40 CFR 60.4350 - How do I use data from the continuous emission monitoring equipment to identify excess emissions?
For purposes of identifying excess emissions:
(a) All CEMS data must be reduced to hourly averages as specified in § 60.13(h).
(b) For each unit operating hour in which a valid hourly average, as described in § 60.4345(b), is obtained for both NOX and diluent monitors, the data acquisition and handling system must calculate and record the hourly NOX emission rate in units of ppm or lb/MMBtu, using the appropriate equation from method 19 in appendix A of this part. For any hour in which the hourly average O2 concentration exceeds 19.0 percent O2 (or the hourly average CO2 concentration is less than 1.0 percent CO2), a diluent cap value of 19.0 percent O2 or 1.0 percent CO2 (as applicable) may be used in the emission calculations.
(c) Correction of measured NOX concentrations to 15 percent O2 is not allowed.
(d) If you have installed and certified a NOX diluent CEMS to meet the requirements of part 75 of this chapter, states can approve that only quality assured data from the CEMS shall be used to identify excess emissions under this subpart. Periods where the missing data substitution procedures in subpart D of part 75 are applied are to be reported as monitor downtime in the excess emissions and monitoring performance report required under § 60.7(c).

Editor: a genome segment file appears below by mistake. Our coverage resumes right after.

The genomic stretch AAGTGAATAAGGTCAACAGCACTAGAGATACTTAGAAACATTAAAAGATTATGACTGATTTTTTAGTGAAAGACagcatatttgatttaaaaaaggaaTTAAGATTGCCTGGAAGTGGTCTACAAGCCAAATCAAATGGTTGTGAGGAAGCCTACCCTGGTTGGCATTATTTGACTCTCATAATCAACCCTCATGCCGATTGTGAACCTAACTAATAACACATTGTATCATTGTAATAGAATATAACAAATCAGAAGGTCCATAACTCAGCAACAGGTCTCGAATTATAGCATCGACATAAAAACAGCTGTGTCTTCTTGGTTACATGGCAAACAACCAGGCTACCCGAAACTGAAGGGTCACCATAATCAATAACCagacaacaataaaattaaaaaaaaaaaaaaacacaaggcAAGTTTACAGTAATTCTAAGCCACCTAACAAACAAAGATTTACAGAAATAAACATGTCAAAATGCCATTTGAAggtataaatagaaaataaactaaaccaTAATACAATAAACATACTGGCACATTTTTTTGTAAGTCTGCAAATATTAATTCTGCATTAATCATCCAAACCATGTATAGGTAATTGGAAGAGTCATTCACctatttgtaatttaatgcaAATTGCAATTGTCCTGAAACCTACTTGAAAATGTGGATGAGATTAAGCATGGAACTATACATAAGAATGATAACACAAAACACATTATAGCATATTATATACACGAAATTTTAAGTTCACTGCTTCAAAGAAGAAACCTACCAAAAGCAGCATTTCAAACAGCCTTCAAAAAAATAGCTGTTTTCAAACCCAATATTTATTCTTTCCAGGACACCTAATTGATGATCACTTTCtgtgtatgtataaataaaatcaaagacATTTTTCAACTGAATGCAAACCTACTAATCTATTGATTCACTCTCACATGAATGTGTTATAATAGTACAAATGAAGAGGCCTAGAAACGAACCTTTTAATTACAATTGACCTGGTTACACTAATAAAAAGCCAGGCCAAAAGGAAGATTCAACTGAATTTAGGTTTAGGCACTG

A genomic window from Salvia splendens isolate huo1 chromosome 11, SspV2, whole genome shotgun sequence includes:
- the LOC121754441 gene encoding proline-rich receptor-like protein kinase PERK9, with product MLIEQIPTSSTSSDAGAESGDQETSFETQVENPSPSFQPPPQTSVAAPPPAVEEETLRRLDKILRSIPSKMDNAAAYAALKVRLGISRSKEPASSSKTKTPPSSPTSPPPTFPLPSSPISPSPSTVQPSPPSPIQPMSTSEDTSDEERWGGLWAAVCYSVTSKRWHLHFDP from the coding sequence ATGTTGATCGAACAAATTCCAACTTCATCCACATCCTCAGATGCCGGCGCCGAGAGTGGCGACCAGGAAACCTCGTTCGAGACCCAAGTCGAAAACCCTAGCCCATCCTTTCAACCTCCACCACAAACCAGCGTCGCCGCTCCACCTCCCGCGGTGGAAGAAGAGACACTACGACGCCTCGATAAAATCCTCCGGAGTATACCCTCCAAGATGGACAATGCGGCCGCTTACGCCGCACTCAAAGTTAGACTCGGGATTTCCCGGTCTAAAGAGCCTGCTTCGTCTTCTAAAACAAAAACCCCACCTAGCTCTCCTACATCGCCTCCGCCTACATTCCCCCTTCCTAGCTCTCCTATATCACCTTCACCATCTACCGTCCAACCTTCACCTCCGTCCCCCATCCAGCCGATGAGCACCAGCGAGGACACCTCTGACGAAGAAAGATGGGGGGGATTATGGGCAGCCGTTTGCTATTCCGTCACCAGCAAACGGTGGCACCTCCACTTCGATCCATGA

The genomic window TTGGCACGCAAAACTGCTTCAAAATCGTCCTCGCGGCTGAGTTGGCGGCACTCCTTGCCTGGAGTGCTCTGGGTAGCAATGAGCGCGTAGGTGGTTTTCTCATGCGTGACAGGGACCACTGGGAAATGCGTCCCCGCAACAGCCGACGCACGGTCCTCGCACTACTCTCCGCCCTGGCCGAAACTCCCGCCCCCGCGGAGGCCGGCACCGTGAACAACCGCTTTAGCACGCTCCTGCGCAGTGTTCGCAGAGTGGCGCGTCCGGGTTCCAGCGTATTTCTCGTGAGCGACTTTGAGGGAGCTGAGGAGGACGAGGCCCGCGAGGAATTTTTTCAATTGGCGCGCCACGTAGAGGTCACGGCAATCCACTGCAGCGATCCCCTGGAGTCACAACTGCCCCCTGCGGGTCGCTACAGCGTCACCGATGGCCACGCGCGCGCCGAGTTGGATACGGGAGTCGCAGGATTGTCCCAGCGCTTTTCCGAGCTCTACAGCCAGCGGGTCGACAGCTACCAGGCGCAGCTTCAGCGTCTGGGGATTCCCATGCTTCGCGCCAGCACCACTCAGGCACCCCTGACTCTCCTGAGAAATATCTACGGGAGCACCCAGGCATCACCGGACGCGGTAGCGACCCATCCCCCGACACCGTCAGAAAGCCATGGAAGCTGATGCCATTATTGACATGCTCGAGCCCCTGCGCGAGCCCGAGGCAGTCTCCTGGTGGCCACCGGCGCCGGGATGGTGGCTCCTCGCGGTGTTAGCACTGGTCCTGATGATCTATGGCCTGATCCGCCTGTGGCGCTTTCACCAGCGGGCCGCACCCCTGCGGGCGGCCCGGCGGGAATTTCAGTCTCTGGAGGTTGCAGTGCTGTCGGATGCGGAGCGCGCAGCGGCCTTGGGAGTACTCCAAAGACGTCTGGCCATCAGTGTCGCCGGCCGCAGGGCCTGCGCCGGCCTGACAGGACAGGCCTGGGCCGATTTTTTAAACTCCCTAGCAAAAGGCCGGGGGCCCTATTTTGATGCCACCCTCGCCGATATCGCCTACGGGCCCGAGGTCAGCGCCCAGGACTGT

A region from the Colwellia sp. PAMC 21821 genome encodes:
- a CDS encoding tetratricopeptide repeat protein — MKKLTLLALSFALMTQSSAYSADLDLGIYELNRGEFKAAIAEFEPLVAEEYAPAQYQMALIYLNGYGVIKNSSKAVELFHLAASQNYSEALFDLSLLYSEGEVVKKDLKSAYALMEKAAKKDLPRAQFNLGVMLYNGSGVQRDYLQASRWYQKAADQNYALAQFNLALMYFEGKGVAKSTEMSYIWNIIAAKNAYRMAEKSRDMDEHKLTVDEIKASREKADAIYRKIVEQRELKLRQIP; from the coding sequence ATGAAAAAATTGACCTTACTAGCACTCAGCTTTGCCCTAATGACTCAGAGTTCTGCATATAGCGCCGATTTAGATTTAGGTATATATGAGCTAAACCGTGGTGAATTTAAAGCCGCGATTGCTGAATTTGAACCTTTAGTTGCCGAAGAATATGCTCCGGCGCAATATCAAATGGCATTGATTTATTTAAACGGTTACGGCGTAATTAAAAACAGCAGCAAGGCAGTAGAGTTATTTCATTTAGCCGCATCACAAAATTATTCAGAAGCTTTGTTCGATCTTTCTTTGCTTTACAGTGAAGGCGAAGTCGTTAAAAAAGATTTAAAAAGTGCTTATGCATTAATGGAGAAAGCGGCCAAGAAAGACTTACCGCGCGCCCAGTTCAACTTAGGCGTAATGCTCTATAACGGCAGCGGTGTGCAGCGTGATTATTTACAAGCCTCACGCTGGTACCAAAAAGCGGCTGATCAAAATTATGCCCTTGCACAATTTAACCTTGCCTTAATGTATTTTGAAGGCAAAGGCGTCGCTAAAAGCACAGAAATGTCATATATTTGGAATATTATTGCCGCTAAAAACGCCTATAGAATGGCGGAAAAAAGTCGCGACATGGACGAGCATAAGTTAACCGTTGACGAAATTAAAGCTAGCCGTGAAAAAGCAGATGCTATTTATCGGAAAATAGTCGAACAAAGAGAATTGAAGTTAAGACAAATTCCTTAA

(e) All required fuel flow rate, steam flow rate, temperature, pressure, and megawatt data must be reduced to hourly averages.
(f) Calculate the hourly average NOX emission rates, in units of the emission standards under § 60.4320, using either ppm for units complying with the concentration limit or the following equation for units complying with the output based standard:
(1) For simple-cycle operation:
(2) For combined-cycle and combined heat and power complying with the output-based standard, use Equation 1 of this subpart, except that the gross energy output is calculated as the sum of the total electrical and mechanical energy generated by the combustion turbine, the additional electrical or mechanical energy (if any) generated by the steam turbine following the heat recovery steam generator, and 100 percent of the total useful thermal energy output that is not used to generate additional electricity or mechanical output, expressed in equivalent MW, as in the following equations:
(3) For mechanical drive applications complying with the output-based standard, use the following equation:
(g) For simple cycle units without heat recovery, use the calculated hourly average emission rates from paragraph (f) of this section to assess excess emissions on a 4-hour rolling average basis, as described in § 60.4380(b)(1).
(h) For combined cycle and combined heat and power units with heat recovery, use the calculated hourly average emission rates from paragraph (f) of this section to assess excess emissions on a 30 unit operating day rolling average basis, as described in § 60.4380(b)(1).
Title 40 published on 2015-07-01
The following are ALL rules, proposed rules, and notices (chronologically) published in the Federal Register relating to 40 CFR Part 60 after this date.